Africa is the world's second-largest and second-most-populous continent. At about 30.2 million km2 (11.7 million sq mi) including adjacent islands, it covers six percent of the Earth's total surface area and 20.4 percent of the total land area. With 1.1 billion people as of 2013, it accounts for about 15% of the world's human population. The continent is surrounded by the Mediterranean Sea to the north, both the Suez Canal and the Red Sea along the Sinai Peninsula to the northeast, the Indian Ocean to the southeast, and the Atlantic Ocean to the west. The continent includes Madagascar and various archipelagos. It has 54 fully recognized sovereign states ("countries"), nine territories and two de facto independent states with limited or no recognition. Africa's population is the youngest among all the continents; 50% of Africans are 19 years old or younger.
Algeria is Africa's largest country by area, and Nigeria is the largest by population. Africa, particularly central Eastern Africa, is widely accepted as the place of origin of humans and the Hominidae clade (great apes), as evidenced by the discovery of the earliest hominids and their ancestors, as well as later ones that have been dated to around seven million years ago, including Sahelanthropus tchadensis, Australopithecus africanus, A. afarensis, Homo erectus, H. habilis and H. ergaster – with the earliest Homo sapiens (modern human) found in Ethiopia being dated to circa 200,000 years ago. Africa straddles the equator and encompasses numerous climate areas; it is the only continent to stretch from the northern temperate to southern temperate zones.
Afri was a Latin name used to refer to the Carthaginians, who dwelt in North Africa in modern-day Tunisia. This name seems to have originally referred to a native Libyan tribe. The name is usually connected with Phoenician afar, "dust", but a 1981 hypothesis has asserted that it stems from the Berber ifri (plural ifran) "cave", in reference to cave dwellers. The same word may be found in the name of the Banu Ifran from Algeria and Tripolitania, a Berber tribe originally from Yafran (also known as Ifrane) in northwestern Libya.
Under Roman rule, Carthage became the capital of Africa Province, which also included the coastal part of modern Libya. The Latin suffix "-ica" can sometimes be used to denote a land (e.g., in Celtica from Celtae, as used by Julius Caesar). The later Muslim kingdom of Ifriqiya, modern-day Tunisia, also preserved a form of the name.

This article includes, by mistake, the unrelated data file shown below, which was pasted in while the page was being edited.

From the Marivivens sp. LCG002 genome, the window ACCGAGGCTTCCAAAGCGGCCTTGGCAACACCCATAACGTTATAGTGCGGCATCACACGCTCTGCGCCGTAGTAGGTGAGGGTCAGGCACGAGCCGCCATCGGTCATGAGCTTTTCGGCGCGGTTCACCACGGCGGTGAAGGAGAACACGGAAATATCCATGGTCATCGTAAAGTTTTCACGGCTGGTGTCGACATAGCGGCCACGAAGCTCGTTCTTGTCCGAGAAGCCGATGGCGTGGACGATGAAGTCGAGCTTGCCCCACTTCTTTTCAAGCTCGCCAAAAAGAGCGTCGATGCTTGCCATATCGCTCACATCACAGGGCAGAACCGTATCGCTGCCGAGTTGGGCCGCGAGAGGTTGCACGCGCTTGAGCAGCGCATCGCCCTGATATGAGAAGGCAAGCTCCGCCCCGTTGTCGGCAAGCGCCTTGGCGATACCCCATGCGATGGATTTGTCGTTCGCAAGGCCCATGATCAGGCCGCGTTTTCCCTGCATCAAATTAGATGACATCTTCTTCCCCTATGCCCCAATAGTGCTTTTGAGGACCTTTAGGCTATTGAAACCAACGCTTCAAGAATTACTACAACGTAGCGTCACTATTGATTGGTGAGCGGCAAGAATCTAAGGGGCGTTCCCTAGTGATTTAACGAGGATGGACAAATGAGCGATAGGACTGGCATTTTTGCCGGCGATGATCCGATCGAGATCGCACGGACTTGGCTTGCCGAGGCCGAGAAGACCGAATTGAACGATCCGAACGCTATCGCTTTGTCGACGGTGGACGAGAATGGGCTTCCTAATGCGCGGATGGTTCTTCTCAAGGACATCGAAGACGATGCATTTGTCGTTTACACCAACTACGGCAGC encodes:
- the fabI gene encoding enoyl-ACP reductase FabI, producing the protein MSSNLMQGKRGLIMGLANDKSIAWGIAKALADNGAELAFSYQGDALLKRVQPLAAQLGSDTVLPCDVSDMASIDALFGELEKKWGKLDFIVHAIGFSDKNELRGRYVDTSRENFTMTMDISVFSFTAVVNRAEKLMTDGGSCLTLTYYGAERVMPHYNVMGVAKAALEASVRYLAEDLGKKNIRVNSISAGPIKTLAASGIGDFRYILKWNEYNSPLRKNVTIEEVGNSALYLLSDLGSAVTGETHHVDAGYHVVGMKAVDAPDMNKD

According to the ancient Romans, Africa lay to the west of Egypt, while "Asia" was used to refer to Anatolia and lands to the east. A definite line was drawn between the two continents by the geographer Ptolemy (85–165 AD), indicating Alexandria along the Prime Meridian and making the isthmus of Suez and the Red Sea the boundary between Asia and Africa. As Europeans came to understand the real extent of the continent, the idea of Africa expanded with their knowledge.
Other etymological hypotheses have been postulated for the ancient name "Africa":
Africa is considered by most paleoanthropologists to be the oldest inhabited territory on Earth, with the human species originating from the continent. During the middle of the 20th century, anthropologists discovered many fossils and evidence of human occupation perhaps as early as 7 million years ago. Fossil remains of several species of early apelike humans thought to have evolved into modern man, such as Australopithecus afarensis (radiometrically dated to approximately 3.9–3.0 million years BC), Paranthropus boisei (c. 2.3–1.4 million years BC) and Homo ergaster (c. 1.9 million–600,000 years BC) have been discovered. After the evolution of homo sapiens sapiens approximately 150,000 to 100,000 years ago in Africa, the continent was mainly populated by groups of hunter-gatherers. These first modern humans left Africa and populated the rest of the globe during the Out of Africa migration dated to approximately 50,000 years ago, exiting the continent either across Bab-el-Mandeb over the Red Sea,. the Strait of Gibraltar in Morocco, or the Isthmus of Suez in Egypt. Other migrations of these modern humans within the African continent have been dated to that time, with evidence of early human settlement found in Southern Africa, Southeast Africa, North Africa and the Sahara.